Behold! This Stunning Light Art Is Actually a Sky Filled with X-Rays
An instrument on board the International Space Station is painting the night skies with X-ray observations of the universe around us — and producing a stunning image in the process.
The NASA device, called the Neutron star Interior Composition Explorer, arrived at the space station in June 2017. Its job is to make incredibly precise measurements of the size of neutron stars, the superdense corpses of stars that have exploded. The new image is based on data gathered during its first 22 months at work.
“Even with minimal processing, this image reveals the Cygnus Loop, a supernova remnant about 90 light-years across and thought to be 5,000 to 8,000 years old,” Keith Gendreau, the mission’s principal investigator at NASA’s Goddard Space Flight Center in Maryland, said in a statement.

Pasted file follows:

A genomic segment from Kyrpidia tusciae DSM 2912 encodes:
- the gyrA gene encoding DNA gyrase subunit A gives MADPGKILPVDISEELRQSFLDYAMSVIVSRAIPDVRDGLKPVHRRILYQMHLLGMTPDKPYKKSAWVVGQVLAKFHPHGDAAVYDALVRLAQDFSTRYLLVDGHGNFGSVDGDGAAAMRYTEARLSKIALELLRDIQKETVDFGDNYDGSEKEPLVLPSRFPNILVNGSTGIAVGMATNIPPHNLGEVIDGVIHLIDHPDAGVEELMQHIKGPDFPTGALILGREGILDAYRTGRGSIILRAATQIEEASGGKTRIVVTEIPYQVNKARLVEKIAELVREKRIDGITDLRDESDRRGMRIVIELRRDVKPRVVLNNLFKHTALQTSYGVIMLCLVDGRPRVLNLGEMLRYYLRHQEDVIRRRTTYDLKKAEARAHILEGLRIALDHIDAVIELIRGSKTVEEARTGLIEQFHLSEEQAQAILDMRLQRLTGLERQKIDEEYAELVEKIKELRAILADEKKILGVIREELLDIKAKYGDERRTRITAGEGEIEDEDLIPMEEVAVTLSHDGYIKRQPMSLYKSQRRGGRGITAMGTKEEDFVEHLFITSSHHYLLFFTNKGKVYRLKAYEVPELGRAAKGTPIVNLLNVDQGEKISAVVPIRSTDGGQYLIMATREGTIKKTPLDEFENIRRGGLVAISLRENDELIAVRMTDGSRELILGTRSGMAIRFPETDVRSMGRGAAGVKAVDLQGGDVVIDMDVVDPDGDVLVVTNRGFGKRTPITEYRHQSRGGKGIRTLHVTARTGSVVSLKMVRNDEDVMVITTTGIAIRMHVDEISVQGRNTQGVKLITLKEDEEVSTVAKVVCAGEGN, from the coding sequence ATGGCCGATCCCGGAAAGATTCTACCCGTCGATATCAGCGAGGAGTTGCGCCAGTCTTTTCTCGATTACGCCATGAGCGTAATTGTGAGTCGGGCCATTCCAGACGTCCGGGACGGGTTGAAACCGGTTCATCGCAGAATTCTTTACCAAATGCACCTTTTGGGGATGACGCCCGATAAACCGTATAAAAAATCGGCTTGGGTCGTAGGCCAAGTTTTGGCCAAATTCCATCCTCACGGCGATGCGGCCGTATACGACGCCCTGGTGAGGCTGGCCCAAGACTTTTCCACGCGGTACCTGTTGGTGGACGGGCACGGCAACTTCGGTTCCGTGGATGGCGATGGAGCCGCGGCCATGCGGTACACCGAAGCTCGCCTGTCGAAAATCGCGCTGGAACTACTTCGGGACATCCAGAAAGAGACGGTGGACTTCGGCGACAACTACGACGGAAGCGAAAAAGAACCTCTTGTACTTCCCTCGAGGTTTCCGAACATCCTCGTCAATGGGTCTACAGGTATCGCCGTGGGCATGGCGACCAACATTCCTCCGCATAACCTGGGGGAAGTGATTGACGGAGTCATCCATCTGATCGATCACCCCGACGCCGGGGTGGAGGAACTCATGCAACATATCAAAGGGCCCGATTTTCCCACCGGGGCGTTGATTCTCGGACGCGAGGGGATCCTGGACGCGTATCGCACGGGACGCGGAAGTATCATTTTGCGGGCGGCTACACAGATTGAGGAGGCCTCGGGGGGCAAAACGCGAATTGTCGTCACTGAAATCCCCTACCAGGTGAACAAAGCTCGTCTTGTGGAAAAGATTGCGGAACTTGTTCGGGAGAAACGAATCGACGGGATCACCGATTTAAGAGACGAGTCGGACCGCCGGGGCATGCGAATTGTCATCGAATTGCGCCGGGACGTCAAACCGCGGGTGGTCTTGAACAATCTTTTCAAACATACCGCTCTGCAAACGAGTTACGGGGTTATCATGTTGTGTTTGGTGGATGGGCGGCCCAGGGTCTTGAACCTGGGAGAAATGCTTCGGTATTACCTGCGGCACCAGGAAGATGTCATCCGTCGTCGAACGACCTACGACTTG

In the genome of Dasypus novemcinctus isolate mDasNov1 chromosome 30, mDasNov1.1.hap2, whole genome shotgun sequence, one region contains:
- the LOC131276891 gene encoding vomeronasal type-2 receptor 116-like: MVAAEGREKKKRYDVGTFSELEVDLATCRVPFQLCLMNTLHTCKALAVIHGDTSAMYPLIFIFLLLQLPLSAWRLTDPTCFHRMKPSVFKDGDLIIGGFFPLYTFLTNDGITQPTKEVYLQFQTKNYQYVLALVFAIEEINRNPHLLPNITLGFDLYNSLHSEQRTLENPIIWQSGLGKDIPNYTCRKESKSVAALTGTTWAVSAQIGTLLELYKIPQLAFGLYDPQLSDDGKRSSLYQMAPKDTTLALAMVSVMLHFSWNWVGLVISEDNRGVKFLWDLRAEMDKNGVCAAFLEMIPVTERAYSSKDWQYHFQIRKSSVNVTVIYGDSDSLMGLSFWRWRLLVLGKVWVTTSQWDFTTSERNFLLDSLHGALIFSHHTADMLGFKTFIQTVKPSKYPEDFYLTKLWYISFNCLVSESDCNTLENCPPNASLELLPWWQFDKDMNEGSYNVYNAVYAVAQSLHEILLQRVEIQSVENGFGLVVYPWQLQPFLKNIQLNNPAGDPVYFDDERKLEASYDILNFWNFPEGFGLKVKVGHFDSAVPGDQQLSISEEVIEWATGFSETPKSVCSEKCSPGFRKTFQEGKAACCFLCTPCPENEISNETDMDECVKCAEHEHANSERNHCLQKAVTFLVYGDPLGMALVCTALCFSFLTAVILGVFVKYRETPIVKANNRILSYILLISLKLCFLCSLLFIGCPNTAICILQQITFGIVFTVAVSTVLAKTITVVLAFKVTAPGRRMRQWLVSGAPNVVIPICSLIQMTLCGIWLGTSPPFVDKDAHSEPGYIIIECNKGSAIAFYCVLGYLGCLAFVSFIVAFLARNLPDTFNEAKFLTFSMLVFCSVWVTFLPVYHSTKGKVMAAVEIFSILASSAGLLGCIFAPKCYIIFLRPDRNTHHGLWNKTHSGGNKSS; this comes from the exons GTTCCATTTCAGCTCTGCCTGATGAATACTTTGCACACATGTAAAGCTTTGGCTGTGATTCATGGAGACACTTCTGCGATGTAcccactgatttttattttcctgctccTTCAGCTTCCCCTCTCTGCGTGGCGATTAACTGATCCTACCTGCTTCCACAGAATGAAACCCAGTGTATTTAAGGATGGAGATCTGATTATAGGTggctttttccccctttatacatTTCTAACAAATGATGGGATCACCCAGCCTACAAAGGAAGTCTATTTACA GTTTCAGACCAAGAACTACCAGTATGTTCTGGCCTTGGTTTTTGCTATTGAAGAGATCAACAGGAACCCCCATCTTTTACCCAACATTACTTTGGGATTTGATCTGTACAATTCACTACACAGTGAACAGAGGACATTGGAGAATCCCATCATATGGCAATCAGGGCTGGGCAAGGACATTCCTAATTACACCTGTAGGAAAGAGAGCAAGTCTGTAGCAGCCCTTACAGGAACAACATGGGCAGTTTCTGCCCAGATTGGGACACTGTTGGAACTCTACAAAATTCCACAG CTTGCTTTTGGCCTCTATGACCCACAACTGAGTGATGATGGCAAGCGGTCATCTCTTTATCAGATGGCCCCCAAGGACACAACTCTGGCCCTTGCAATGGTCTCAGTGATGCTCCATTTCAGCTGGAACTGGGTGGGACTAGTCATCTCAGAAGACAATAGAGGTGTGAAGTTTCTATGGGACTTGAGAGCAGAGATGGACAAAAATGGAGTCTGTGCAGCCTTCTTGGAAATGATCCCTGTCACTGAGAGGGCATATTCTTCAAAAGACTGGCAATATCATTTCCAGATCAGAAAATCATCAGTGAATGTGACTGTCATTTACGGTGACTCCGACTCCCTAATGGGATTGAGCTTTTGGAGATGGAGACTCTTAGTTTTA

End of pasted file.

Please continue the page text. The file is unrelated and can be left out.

That feature is the bright spot shining out against the darker background toward the upper left corner of the image. Most of the other X-ray sources that stand out in the image are pulsars, which are a type of neutron star that produce jets of X-rays as they spin.
As the space station orbits Earth and passes from day to night and back, NICER swings to point at different specific targets, like these pulsars. The lines arcing across the image represent those swings, with brighter lines marking paths that the instrument follows most often in its investigations. Particular points in the map also appear brighter if NICER has spent more time looking in that direction.
The longer the instrument spends at work, the more scientists will be able to fill in this map — and that may uncover new pulsars for NICER to study that researchers don’t yet know to point the instrument toward.
“We’re gradually building up a new X-ray image of the whole sky, and it’s possible NICER’s nighttime sweeps will uncover previously unknown sources,” Gendreau said.